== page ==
· Birthday Numbers. Gather as many index cards as the number of children, and markers. Ask each child to tell you his or her birth date (be prepared to help). Write each child’s name on the card and then show what their birthday looks like written in numbers. A child born on Sept. 9, 1999 might be pleased to see that numbers can also represent his birthday as 9/9/99. Proudly display the birthday numbers around the room.
· How Many? Ask the children“how many?” to encourage them to count and compare things in their lives. Chart the answers so children can see how numbers represent people and other real things, and so they can compare the numbers in their lives with others. Some questions you could ask: How many kids live in your home? or How many people choose blue for their favorite color? Display the charts, so that you can refer back to them from time to time.
· Math Beat. Gather a drum, rhythm sticks, bells, or anything that you can use to create a beat. As you bang the instrument, count out each beat and ask the children to join you. Then, ask the children to count the beats silently. Bang the instrument two or three times to start and then ask the children how many beats they counted. Let children take turns beating the drum. For added difficulty, beat and count different sounds. For example, one bang of the drum, one ring of the bell, and one clap of the rhythm sticks create three beats.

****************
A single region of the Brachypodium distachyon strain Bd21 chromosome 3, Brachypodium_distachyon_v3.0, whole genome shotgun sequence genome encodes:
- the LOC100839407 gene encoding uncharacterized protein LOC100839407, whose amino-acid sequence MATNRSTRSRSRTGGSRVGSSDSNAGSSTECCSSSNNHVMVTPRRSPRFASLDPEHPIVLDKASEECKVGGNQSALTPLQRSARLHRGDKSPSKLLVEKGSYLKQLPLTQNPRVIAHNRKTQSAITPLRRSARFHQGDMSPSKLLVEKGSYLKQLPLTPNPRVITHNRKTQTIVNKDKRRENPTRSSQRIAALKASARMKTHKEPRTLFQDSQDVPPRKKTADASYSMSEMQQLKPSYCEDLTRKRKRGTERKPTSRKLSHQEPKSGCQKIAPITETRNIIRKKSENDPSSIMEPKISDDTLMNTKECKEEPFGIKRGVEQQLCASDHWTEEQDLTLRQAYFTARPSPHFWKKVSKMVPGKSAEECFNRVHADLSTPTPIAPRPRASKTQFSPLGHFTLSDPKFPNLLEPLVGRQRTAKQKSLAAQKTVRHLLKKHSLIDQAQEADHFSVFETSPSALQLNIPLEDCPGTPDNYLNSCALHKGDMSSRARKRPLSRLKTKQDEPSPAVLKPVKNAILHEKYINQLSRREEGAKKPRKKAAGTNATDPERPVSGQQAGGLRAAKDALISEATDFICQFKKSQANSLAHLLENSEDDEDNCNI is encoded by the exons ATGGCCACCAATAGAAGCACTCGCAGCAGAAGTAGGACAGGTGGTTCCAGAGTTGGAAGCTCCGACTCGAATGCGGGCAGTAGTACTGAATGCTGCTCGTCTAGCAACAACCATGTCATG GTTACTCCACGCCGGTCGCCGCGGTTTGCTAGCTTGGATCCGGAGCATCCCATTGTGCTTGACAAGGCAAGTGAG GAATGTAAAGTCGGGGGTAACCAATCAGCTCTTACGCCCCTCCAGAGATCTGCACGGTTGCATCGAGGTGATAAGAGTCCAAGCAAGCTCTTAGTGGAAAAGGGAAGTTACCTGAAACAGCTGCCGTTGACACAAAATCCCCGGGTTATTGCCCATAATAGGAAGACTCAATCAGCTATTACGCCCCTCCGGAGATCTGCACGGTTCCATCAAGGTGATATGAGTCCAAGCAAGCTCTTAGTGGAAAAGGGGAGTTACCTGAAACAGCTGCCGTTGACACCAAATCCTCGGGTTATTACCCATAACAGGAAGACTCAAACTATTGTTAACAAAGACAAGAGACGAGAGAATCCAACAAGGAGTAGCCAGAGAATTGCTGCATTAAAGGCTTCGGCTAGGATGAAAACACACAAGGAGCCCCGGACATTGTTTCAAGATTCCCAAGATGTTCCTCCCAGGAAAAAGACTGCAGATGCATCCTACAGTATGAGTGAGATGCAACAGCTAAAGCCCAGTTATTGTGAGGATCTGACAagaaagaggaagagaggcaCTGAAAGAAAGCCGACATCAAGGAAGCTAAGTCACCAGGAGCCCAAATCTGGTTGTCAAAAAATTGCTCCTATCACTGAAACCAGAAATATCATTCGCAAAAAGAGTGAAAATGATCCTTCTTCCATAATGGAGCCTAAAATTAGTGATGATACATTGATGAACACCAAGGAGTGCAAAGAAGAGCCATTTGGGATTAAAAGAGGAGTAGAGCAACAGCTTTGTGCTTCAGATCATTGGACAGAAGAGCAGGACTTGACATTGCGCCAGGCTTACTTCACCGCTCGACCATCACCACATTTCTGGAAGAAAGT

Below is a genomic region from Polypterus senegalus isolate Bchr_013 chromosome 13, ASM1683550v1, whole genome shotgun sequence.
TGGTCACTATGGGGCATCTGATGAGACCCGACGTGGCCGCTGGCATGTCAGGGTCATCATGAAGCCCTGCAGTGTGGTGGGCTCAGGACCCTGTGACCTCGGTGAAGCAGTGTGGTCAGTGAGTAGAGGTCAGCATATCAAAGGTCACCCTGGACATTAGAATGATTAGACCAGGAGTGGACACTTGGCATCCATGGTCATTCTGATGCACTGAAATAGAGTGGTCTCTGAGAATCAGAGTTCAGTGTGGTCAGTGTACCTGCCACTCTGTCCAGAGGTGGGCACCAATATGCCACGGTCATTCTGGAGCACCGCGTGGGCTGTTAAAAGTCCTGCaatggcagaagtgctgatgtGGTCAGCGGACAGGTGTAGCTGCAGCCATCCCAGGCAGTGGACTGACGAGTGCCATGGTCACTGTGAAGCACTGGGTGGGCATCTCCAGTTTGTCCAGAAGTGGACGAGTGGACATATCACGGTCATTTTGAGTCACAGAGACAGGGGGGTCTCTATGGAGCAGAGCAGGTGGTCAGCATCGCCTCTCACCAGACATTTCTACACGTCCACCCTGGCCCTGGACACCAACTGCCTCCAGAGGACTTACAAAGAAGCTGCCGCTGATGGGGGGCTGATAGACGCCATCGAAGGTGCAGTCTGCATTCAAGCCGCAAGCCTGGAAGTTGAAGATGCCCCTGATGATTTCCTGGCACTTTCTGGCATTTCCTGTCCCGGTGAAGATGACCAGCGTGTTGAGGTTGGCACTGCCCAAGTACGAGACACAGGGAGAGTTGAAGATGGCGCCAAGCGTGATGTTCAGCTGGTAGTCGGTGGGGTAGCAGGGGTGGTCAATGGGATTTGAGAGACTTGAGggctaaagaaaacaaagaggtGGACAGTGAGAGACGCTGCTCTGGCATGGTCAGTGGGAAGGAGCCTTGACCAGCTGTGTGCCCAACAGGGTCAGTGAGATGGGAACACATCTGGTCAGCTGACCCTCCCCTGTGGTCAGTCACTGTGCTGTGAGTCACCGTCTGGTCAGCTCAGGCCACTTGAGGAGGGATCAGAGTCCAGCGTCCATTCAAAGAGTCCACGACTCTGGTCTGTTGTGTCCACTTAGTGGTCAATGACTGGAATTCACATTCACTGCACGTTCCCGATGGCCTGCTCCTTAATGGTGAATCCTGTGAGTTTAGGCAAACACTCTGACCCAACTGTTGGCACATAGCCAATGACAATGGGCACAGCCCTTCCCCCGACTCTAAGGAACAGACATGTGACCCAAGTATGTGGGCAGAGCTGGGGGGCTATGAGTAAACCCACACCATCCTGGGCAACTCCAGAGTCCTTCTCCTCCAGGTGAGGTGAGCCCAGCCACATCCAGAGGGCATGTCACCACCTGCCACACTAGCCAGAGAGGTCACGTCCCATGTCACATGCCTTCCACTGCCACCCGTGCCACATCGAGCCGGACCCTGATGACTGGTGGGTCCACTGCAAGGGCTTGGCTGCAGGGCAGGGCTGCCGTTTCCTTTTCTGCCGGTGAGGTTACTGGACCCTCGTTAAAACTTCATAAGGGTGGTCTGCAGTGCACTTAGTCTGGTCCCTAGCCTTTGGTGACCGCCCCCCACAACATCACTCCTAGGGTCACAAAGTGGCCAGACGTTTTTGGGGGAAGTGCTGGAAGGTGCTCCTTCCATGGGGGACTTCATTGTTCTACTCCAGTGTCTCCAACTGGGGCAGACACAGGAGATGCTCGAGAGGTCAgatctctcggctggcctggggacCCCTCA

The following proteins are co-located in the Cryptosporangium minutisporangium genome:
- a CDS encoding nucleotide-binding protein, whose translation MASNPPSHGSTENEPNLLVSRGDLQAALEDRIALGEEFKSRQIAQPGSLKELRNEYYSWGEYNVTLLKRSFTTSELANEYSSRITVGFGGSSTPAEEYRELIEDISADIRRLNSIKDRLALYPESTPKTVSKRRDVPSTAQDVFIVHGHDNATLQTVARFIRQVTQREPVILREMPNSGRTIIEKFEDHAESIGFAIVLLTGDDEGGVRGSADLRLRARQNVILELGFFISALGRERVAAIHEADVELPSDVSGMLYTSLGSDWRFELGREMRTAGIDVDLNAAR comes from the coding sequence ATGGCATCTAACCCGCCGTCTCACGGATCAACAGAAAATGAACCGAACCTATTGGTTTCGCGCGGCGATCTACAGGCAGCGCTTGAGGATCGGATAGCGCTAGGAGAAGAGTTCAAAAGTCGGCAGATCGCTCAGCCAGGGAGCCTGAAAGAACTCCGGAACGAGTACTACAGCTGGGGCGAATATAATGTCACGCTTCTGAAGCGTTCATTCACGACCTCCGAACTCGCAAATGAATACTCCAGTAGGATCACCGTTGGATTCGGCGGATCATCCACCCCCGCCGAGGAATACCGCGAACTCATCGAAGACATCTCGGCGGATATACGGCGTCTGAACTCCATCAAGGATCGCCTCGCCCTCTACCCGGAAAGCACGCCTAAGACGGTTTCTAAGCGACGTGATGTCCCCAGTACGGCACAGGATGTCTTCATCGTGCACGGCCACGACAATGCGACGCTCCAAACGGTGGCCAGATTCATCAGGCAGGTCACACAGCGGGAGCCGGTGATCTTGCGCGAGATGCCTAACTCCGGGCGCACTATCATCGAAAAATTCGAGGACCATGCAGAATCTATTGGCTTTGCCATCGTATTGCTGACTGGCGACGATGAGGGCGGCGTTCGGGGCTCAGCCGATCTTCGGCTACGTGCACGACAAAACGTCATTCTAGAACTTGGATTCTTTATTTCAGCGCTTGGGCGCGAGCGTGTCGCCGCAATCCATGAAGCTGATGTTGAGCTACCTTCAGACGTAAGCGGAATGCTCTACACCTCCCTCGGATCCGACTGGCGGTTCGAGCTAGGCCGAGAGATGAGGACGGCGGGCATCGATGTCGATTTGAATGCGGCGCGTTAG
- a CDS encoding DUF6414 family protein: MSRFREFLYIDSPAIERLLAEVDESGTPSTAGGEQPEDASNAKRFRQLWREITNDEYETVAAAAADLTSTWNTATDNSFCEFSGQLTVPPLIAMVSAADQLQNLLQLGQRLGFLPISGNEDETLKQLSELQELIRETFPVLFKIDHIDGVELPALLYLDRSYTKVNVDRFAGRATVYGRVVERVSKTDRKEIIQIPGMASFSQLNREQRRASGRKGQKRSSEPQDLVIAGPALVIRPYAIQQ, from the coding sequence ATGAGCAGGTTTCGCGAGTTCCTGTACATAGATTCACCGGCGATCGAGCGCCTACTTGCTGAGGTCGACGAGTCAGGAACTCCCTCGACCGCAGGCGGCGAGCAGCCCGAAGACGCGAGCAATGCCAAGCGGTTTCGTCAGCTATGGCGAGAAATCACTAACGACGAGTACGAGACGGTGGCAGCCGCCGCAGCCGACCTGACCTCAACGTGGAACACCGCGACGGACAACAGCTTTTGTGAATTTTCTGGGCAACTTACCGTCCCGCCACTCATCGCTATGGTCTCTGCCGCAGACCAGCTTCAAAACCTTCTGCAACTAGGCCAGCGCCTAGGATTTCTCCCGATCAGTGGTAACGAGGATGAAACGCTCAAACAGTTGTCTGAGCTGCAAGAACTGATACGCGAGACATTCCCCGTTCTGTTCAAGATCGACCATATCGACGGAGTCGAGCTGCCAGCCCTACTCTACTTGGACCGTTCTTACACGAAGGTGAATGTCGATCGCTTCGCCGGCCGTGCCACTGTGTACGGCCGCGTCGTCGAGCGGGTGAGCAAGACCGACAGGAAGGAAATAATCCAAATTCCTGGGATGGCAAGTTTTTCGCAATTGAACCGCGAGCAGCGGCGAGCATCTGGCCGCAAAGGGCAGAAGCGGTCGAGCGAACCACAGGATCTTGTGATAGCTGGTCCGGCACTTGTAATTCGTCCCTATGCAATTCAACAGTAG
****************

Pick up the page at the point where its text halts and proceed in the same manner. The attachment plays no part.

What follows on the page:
Shapes and Patterns
· Snack Shapes. For snack time, occasionally offer a variety of foods in different shapes, such as round and square snack crackers, round oranges or apples, bananas cut into round slices, and sandwiches cut in triangles. Ask the kids which shapes taste best. You could have a “Round Snack Day” one day, a “Square Snack Day” on another, and a “Snack Shapes Day” on yet another.
· Shape Magic. Give each child a square piece of paper and ask if they can identify the shape. Starting with one point of the square, show how to fold it to magically create a triangle. Next, fold the triangle in such a way that all three points meet at the top, creating a square that is a quarter the size of the original. Ask the children to unfold the paper back to its original shape, and using two different colored markers, draw lines where the folds occur. Then, count how many squares and triangles the folds created on the paper.
· Circle Time. Show the children what a cylinder looks like. Describe its properties, and show several examples of cylindrical objects used everyday. Give each child pieces of blank paper, crayons, or colored pencils, and a cylindrical object. Demonstrate how to trace a cylinder on paper to create circles on the page, and let circle time begin.
Sorting and Measuring